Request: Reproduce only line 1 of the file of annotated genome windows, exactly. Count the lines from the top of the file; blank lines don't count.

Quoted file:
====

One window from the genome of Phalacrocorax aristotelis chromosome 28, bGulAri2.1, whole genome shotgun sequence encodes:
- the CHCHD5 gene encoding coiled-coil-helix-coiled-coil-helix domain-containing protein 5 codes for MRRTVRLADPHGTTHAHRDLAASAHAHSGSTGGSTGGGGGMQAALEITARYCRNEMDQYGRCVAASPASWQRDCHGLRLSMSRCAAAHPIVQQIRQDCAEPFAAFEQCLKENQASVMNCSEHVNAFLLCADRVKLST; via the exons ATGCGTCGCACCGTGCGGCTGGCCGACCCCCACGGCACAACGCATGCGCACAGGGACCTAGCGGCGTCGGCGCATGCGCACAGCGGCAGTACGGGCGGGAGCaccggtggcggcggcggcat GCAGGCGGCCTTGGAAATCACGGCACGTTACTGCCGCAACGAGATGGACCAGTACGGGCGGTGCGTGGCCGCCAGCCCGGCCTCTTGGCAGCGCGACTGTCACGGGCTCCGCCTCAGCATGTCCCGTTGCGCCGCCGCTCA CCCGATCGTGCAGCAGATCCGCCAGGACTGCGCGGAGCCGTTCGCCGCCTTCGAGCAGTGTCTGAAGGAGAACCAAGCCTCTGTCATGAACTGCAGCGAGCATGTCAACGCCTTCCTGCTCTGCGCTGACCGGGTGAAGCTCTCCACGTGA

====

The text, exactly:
One window from the genome of Phalacrocorax aristotelis chromosome 28, bGulAri2.1, whole genome shotgun sequence encodes: